Business owners must be allowed to decide if they'll serve customers who have not been COVID-19 vaccinated when Queensland's borders open, a peak business group says.
The state government has flagged a two-tiered approach to personal freedoms when Queensland fully reopens in December.
"We expect that there will be some settings and venues that decide to be vaccinated-only. And in return, they will have eased restrictions," Deputy Premier Steven Miles said.
"There are venues that you can go to now if you're unvaccinated that you won't be able to go to after December 17."
The government is yet to clarify how things will work but the Chamber of Commerce and Industry Queensland says business owners must be able to make their own decisions about who they serve.
"They don't need ambiguous rules to follow, especially if it's not clear how it helps them or the wider economy's recovery," the chamber's policy manager Cherie Josephson said on Tuesday.
"If refusing entry to unvaccinated customers is the right thing to do for the business and the wider economy's COVID recovery, they need to be given resources to implement that change.
The Queensland Hotels Association says larger venues might see the value in locking out unvaccinated patrons in return for being able to operate at full capacity.
Chief executive Bernie Hogan wants more detail about the government's plans but says it wouldn't be much of a stretch to get licensed venues to check the vaccination status of patrons.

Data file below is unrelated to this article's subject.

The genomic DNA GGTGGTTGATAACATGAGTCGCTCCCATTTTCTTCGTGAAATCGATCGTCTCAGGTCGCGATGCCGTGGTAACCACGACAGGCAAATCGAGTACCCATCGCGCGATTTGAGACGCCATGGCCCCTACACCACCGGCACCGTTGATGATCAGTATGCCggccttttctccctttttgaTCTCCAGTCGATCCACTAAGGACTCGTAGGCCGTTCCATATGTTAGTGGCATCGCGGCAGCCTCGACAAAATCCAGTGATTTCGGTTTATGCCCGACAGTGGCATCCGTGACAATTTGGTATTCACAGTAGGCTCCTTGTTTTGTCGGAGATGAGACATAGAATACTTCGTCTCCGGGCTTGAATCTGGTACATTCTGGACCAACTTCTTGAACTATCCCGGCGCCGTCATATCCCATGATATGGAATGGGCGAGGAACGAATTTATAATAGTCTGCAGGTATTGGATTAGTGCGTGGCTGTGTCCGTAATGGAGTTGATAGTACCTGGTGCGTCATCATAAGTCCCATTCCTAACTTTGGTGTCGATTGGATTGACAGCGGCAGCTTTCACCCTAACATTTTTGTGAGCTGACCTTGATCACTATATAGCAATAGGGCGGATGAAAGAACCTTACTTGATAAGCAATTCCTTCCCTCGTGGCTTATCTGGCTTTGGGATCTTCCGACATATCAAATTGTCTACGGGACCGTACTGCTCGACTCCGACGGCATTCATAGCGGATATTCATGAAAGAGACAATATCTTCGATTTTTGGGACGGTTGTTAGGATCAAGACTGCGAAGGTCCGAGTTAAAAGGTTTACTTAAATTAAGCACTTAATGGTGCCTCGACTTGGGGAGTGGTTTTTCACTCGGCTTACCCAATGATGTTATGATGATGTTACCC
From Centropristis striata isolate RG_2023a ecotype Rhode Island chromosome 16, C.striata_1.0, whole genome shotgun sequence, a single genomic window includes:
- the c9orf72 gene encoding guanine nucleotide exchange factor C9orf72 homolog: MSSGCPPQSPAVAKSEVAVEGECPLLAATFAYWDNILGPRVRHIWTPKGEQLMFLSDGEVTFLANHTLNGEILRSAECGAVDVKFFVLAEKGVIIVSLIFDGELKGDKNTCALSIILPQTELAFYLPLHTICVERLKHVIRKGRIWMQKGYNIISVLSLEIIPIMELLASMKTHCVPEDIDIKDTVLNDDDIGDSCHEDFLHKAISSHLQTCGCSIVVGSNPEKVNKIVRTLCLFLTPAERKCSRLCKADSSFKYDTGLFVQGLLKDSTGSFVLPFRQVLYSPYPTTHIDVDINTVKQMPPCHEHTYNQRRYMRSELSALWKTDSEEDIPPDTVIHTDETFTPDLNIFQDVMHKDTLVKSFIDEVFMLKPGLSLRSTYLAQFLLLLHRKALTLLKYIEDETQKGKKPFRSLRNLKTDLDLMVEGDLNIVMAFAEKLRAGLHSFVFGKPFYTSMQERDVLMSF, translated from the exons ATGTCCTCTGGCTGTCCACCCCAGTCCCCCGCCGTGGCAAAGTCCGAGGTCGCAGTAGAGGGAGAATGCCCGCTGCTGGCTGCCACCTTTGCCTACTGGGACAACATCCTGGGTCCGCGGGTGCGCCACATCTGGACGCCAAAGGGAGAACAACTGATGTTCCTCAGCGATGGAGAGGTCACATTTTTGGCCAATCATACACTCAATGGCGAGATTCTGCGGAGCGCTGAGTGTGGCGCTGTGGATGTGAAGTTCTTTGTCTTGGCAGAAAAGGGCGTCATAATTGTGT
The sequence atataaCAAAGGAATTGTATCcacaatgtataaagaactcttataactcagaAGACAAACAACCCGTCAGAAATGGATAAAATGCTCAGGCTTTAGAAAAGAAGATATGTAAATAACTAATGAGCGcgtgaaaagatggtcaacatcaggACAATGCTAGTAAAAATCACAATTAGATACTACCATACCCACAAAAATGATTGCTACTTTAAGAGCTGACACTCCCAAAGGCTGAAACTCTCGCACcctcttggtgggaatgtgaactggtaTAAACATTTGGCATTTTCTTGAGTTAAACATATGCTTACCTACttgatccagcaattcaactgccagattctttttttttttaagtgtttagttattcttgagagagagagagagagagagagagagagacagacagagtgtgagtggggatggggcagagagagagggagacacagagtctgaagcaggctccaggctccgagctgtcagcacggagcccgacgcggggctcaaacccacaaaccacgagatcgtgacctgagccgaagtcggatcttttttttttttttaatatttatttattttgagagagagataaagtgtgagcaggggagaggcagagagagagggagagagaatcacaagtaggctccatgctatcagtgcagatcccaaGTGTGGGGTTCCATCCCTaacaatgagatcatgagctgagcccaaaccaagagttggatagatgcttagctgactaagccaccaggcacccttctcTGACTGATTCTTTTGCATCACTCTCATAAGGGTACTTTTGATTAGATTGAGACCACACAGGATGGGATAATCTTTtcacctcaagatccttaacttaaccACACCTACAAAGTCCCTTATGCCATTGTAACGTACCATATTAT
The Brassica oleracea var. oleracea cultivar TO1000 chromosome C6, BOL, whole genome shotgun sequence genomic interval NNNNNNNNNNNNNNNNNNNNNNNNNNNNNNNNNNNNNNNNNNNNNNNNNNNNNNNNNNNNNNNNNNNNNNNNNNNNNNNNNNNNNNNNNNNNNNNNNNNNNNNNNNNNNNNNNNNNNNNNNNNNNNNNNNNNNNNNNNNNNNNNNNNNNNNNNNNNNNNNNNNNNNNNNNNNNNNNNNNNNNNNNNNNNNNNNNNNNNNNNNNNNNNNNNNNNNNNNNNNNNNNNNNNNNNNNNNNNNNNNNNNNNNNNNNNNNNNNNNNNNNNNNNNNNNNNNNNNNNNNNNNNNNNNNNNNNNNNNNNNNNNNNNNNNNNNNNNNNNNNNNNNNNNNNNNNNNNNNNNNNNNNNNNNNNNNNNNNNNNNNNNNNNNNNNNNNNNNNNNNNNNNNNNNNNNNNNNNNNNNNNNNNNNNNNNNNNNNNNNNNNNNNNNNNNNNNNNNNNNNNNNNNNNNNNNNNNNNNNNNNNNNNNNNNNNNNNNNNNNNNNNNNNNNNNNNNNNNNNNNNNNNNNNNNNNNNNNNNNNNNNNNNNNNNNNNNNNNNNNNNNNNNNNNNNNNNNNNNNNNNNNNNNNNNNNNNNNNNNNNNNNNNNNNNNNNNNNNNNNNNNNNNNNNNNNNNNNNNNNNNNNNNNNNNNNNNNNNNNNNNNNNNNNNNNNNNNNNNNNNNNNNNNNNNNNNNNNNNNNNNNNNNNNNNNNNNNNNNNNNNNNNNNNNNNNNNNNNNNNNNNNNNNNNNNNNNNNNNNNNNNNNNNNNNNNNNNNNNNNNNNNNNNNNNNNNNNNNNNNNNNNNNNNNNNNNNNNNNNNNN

"We have been asking people for ID for decades. We have the ability to refuse service on virtually any grounds that would make other patrons unsafe," he told AAP.
"So this is not a huge change from the fights licensed venue holders already have. The only people I feel sorry for in this are the staff members who are abused."
Alex Johns is the co-owner of Solbar, a bar, restaurant and nightclub on the Sunshine Coast. His venue can hold 500 patrons but it's currently limited to 200.
He won't be asking staff to police the vaccination status of his patrons given the "fair torrent of abuse" they've copped over the past 18 months trying to enforce rules such as the mandatory face masks.
"To have them try and tell an anti-vaxxer person they are not to come into the venue ... I can't expect them to do that. That's not fair and it's not our job," he told reporters at a news conference with Opposition Leader David Crisafulli.
The LNP leader accused the government of heaping tasks onto business owners and expecting them to "bear all of the cost, all of the anger".
"It shouldn't be small and family business owners who have to turn themselves and their staff into COVID cops."
Health Minister Yvette D'Ath said there would be more details soon but has flagged the rewards that might be possible for operators that declare themselves "vaccinated businesses".
"That might mean that all their staff are vaccinated, and all of their patrons or customers have to be fully vaccinated to enter the premises," she said.
"That might mean that they have no restrictions whatsoever ... they can operate 100 per cent, stand up, you know nightclubs, no masks."
Ms D'Ath said Queensland wasn't doing anything new, and NSW and Victoria already had directives about the operation of businesses in relation to the vaccination status of their clients.
But she acknowledged business owners were nervous about refusing access to unvaccinated people.
"We don't expect them to operate like police officers. They are not to take the law into their own hands and put the safety of their staff at risk."
Australian Associated Press